South Africa History Part II

By | March 24, 2021


The British and Boers fought bitterly for control of gold and diamond fields. After the three-year second “Boer War (Anglo Boer War) ” (1899-1902), also known as the South African War and the first Boer War in late 1880 / early 1881, and the Boers’ defeat against the English, the Boer republics became the Transvaal and Orange Free State British Crown Colonies. Over four thousand Boer women and 22,000 children died from inadequate care and illness in internment camps. Although these are called “concentration camps” in English, they did not have the same intention of extermination as the concentration camps of the Nazi regime in Germany. Blacks were also interned, others had to fight in the war or do forced labor.

Already at the end of the 19th century there were disputes in the Boer republics over the restrictive immigration laws for traders who had immigrated from India. Numerous associations such as the Natal Indian Congress under the lawyer Mahatma Gandhi (full name: Mohandas Karamchand Gandhi) organized the resistance.

Contract workers from India also had to struggle with discrimination and exploitation, who at the end of the 19th century had to do hard labor, especially on Natal’s sugar cane plantations, and who received very low wages. In 1910, the South African Union was founded without the right of the black majority population to participate.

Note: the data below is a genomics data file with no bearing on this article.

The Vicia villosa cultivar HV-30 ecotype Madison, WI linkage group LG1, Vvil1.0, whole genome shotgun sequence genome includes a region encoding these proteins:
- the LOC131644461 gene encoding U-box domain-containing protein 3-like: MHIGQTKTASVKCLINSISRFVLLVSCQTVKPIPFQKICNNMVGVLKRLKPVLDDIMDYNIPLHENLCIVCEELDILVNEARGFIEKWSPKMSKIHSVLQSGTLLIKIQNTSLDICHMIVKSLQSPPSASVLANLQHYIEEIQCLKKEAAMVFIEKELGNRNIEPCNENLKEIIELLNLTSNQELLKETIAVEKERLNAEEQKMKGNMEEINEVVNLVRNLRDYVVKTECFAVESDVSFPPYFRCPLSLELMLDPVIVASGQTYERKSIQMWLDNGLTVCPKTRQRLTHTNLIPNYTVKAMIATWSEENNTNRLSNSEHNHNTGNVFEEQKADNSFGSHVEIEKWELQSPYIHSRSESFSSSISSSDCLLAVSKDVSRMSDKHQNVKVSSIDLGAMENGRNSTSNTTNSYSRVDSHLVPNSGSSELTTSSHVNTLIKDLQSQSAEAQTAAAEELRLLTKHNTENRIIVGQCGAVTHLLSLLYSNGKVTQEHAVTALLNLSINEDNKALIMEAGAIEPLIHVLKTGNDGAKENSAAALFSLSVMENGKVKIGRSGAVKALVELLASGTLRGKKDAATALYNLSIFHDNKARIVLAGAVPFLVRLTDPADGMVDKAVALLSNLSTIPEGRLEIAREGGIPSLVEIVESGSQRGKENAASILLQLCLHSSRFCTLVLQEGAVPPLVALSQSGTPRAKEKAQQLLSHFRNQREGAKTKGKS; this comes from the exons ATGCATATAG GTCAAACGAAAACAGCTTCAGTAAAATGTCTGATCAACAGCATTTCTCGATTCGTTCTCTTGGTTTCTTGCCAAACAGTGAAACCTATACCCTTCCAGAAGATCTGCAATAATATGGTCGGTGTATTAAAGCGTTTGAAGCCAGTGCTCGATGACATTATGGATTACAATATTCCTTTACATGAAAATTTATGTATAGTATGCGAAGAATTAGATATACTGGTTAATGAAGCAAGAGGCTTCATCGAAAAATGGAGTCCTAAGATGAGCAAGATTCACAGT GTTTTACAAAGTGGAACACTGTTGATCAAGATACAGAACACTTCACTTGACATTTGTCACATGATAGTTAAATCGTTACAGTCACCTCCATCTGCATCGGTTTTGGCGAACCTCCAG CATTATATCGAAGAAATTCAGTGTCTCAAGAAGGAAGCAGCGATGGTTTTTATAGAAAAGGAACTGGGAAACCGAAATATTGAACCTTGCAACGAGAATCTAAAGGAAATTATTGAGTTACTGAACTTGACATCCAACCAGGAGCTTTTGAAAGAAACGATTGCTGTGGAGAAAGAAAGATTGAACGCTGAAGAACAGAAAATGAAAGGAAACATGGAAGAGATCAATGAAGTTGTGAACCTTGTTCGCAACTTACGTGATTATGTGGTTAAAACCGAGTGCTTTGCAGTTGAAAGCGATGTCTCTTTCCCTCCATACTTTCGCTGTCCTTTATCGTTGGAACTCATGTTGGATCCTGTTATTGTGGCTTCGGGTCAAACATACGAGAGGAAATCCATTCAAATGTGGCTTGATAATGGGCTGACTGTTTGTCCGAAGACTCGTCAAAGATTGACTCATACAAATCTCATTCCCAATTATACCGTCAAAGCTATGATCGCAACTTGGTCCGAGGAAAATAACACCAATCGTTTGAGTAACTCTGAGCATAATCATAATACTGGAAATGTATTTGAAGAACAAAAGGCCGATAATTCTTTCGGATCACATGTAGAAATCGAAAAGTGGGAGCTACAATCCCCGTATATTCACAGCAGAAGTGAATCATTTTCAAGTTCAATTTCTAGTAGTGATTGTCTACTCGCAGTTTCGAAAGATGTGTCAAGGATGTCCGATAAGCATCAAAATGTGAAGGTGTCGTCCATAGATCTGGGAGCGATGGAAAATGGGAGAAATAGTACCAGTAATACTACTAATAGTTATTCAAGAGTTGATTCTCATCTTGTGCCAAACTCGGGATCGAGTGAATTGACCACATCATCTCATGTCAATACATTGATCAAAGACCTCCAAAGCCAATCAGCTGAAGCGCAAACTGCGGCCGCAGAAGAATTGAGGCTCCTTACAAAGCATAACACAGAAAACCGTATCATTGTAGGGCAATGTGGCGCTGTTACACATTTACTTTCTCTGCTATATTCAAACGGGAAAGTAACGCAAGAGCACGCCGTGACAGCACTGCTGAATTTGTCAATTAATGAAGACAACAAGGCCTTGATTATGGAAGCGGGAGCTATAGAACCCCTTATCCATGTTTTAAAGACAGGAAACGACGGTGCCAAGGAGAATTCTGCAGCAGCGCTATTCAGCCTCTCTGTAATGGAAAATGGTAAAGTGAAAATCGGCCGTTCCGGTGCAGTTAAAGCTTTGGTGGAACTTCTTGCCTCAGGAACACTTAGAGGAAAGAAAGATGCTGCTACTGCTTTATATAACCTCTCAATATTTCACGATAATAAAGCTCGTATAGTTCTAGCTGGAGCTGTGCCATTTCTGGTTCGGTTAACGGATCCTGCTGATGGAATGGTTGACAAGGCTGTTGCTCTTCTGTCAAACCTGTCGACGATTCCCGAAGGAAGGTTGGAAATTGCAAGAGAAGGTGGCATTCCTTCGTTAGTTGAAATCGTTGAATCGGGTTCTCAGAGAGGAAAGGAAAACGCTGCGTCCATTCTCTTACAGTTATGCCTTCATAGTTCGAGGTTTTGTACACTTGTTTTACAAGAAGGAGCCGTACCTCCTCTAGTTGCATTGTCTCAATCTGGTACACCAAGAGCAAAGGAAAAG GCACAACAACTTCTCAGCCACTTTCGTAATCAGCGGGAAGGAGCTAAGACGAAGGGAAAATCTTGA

Apartheid - separation of public spaces

Apartheid – separation of public spaces

District Six Museum Cape Town

District Six Museum Cape Town

With the Land Act of 1913 (Natives Land Act), the acquisition of land for black South Africans outside of the reservations intended for them (7.3 percent of the land area of South Africa) and with the separation of residential areas for blacks introduced in 1923, the cornerstones of apartheid became -Politics laid. After the victory of the National Party in the parliamentary elections in 1948, it institutionalized apartheid. In the following decades, as the ruling party, it passed numerous laws that affected all areas of life.

Homelands in South Africa during apartheid

Homelands in South Africa during apartheid

Leprosy sufferers during apartheid

Leprosy sufferers during apartheid

For four decades, apartheid policy shaped state-institutionalized racism and the systematic oppression of the black majority of the population. The state repression was in the so-called big and small Apartheid divided: While the latter’s daily black embossed and even minor offenses punished with imprisonment, was the “Great Apartheid” the separation of residential areas by skin color and the creation of “homelands” designated. According to the plans of the apartheid government, these should be gradually outsourced from the territory of South Africa, a major country in African continent according to historyaah. At the end of apartheid there were dependent and so-called independent homelands. The expatriation of blacks as a homeland resident was associated with the loss of civil rights in South Africa, with massive expulsions and forced relocations of at least 3.5 million people.